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Cycle infrastructure guidance: welcome, but many flaws

Rik Andrew London SE6
21 August 2020

The DfT’s new Cycle Infrastructure Design Local Transport Note 1/20 (‘Making streets safe for cycling’ LTT 07 Aug) contains much good advice – it’s a great improvement over previous Transport for London and DfT guidance – but some of its recommendations are flawed.

Figure 10.29 shows how NOT to install two-stage right turns at junctions – how did this get past the DfT's ‘expert’ panel I sincerely hope that whoever is appointed to Active Travel England has a better understanding than this. 

Advanced Stop Lines (ASLs) for cyclists are rightly rubbished as providing no protection elsewhere in the Local Transport Note, and the ‘two-stage right turn’ junction design is a much safer alternative to them.  You do not (ever) use both two-stage rights and ASLs at the same junction! 

The whole point of installing a two-stage right turn facility at junctions is to deter cyclists from swerving out across two or three lanes of faster traffic, then waiting in an exposed position on the centreline for a gap in the oncoming traffic, and then dodging across two or three lanes of opposing traffic. 

This behaviour is exactly what ASLs encourage cyclists to do.

The ‘Hold the left’ junction layout depicted in Figure 10.27 also shows a very poor understanding of latest / best practice. The example shown here is unsafe and confusing to all road users. Pedestrians should and could have a one-stage crossing here. There are now much better examples of this junction arrangement, such as at Whipps Cross and Highbury Corner in London.

Meanwhile, Figure 10.18 illustrates an inconvenient slow multi-stage crossing, 

The Junction Assessment Tool contained in Appendix B of the Local Transport Note is also way out of date. It is taken from Transport for London’s 2014 London Cycling Design Standards and junction design has moved on significantly since then.

Junctions and crossings are vital to safe cycling, which is why I have raised the above points first. The Local Transport Note should not relegate the topics to chapter ten.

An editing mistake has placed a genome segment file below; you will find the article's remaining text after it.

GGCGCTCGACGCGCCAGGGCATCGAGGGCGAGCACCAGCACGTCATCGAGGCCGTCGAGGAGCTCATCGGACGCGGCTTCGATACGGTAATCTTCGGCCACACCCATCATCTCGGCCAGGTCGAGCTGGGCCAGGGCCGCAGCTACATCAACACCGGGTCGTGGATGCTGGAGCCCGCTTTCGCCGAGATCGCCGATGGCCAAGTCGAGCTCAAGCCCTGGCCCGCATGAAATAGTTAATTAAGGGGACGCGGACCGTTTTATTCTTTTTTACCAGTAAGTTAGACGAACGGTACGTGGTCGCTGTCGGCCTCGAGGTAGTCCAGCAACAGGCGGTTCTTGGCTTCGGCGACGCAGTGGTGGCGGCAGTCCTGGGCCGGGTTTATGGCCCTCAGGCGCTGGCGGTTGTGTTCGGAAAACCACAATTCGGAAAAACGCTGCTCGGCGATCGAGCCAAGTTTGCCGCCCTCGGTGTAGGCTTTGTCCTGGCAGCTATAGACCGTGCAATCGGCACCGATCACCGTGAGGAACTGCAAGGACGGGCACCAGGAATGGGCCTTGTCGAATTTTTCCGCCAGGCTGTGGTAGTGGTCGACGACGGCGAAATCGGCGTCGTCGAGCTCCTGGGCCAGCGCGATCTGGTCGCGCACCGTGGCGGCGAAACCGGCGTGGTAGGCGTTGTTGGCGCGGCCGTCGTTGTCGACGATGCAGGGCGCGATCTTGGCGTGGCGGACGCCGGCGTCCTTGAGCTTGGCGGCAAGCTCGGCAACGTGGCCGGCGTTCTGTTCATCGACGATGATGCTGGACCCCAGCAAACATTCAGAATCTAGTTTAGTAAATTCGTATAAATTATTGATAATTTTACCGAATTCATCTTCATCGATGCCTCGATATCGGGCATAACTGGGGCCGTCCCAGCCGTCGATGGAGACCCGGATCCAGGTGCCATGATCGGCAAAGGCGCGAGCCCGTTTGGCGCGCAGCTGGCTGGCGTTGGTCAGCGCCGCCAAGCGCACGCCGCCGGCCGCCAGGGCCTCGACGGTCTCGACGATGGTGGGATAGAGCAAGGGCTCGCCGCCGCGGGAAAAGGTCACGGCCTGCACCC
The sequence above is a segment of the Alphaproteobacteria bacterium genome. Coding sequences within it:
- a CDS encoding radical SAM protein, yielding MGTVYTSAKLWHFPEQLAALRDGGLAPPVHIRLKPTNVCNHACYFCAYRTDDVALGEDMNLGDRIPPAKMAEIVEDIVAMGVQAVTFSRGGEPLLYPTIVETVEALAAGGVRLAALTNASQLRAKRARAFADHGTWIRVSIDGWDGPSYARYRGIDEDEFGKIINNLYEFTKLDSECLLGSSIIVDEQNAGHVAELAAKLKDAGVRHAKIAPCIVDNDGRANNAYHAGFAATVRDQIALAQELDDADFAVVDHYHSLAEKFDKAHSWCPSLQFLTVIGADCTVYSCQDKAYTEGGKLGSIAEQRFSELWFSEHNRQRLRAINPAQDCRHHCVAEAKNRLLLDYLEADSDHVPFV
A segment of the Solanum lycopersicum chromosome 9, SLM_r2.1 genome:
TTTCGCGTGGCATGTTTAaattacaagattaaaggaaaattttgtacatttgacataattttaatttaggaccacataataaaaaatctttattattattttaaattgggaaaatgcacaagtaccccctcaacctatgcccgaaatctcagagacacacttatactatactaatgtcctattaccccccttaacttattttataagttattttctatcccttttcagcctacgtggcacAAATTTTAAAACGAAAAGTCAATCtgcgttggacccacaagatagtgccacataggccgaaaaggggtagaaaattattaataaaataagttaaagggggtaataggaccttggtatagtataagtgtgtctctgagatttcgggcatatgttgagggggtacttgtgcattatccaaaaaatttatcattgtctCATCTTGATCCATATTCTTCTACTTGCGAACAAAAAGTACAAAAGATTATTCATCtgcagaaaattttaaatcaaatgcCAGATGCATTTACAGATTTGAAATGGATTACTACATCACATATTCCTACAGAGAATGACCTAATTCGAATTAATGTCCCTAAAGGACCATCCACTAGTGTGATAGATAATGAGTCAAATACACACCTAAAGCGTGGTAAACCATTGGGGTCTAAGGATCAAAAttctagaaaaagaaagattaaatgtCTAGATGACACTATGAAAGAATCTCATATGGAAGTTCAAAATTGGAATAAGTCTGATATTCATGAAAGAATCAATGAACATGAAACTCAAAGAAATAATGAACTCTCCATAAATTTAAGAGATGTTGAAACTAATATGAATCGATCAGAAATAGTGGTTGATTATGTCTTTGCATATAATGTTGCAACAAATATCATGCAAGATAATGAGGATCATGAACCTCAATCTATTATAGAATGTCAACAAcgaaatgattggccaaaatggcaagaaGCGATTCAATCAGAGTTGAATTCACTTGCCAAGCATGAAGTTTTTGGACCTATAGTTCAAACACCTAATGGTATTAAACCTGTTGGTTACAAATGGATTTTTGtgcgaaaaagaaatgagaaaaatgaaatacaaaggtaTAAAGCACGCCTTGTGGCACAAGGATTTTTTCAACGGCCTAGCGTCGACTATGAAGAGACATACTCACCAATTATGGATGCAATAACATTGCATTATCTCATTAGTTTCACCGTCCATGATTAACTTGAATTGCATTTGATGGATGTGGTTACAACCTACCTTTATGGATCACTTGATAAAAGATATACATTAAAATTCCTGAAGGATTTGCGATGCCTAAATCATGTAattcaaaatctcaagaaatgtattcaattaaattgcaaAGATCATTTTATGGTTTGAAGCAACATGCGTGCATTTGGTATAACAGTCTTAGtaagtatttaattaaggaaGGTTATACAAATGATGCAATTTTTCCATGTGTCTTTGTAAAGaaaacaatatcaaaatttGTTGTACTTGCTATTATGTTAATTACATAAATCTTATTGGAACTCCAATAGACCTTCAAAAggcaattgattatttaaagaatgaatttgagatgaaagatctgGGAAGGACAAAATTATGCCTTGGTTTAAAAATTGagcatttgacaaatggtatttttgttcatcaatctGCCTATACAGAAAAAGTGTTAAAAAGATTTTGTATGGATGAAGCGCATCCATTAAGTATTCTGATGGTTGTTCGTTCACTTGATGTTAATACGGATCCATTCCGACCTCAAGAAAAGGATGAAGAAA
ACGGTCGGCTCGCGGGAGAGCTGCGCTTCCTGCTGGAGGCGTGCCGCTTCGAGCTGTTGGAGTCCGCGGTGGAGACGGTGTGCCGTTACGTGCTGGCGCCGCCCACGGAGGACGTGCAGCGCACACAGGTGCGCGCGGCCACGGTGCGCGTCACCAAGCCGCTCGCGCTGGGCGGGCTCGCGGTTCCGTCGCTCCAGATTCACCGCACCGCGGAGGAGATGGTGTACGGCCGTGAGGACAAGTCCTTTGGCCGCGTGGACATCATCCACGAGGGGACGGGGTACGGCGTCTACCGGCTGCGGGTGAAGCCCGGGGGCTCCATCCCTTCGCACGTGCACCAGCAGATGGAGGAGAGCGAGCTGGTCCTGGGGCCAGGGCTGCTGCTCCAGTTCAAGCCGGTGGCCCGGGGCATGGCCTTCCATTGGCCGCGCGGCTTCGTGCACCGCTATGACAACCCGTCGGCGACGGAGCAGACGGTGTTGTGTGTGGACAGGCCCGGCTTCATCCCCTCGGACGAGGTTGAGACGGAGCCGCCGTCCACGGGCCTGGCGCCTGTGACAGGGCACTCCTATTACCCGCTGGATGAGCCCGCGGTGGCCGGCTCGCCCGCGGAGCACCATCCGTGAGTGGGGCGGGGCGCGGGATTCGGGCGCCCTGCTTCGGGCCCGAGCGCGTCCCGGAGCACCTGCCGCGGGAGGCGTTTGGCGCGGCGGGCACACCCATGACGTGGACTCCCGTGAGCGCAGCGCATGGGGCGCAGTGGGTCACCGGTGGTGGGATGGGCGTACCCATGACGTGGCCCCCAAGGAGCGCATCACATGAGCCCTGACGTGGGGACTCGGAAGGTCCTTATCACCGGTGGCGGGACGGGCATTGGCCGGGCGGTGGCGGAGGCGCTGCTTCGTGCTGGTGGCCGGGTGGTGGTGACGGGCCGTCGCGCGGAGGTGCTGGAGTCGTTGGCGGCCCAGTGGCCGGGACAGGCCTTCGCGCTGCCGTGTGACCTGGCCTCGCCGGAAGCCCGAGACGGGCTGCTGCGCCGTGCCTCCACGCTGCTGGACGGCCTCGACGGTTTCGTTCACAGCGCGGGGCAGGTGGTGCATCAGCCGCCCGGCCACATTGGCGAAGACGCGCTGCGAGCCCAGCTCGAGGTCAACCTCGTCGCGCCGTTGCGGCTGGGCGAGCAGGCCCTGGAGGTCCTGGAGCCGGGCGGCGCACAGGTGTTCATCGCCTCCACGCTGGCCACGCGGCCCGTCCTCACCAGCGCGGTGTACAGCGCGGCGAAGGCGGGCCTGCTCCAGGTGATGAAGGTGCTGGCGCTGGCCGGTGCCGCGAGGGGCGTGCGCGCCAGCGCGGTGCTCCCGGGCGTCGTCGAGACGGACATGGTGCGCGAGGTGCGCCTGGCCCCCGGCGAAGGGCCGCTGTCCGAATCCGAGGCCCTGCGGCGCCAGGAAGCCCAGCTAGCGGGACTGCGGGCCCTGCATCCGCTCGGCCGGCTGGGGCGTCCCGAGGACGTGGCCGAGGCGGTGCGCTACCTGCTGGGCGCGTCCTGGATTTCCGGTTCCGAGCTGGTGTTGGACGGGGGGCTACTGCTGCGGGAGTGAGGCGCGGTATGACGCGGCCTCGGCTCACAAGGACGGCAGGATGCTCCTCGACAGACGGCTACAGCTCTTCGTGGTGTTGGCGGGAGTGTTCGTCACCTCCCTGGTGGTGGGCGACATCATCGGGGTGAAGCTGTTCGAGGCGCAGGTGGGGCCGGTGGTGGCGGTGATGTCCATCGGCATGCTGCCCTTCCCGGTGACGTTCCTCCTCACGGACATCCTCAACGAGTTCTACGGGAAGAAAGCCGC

Elsewhere, Figure 6.9 shows a bad example of a very old segregated cycle track in the London Borough of Camden – it is too narrow for overtaking and cyclists are at risk from ‘right hook’ collisions with vehicles. There are plenty of much better more recent examples that could have been used as illustrations. 

Figure 6.17 is a bad example of a mandatory cycle lane – the lane shown is much too narrow.

Paragraph 6.2.16 is too negative about two-way cycle tracks, which are widely used in countries sich as the Netherlands and Denmark.

Paragraph 6.2.17 recommends providing a one-way cycle track on each side of the road. But this requires 4.4 metres – i.e. more than one traffic lane needs to be reallocated, which is rarely possible in the UK on our narrow Victorian secondary distributor roads. A two-way track on one side only would only require 3.0 metres of space. 

Paragraph 6.4.21 recommends a general presumption for two-way cycling in one-way streets. Yes, okay, but contraflows should be the last resort. They are unsafe, especially after dark, are often abused by vehicles parking/loading, and they confuse pedestrians. It’s better in most cases to change the road back to two-way operation, calmed by a modal filter if necessary.

It’s very important that Local Transport Note 1/20 does not perpetuate old bad practice. Inexperienced designers will continue to get it wrong if it’s ‘in the manual’.

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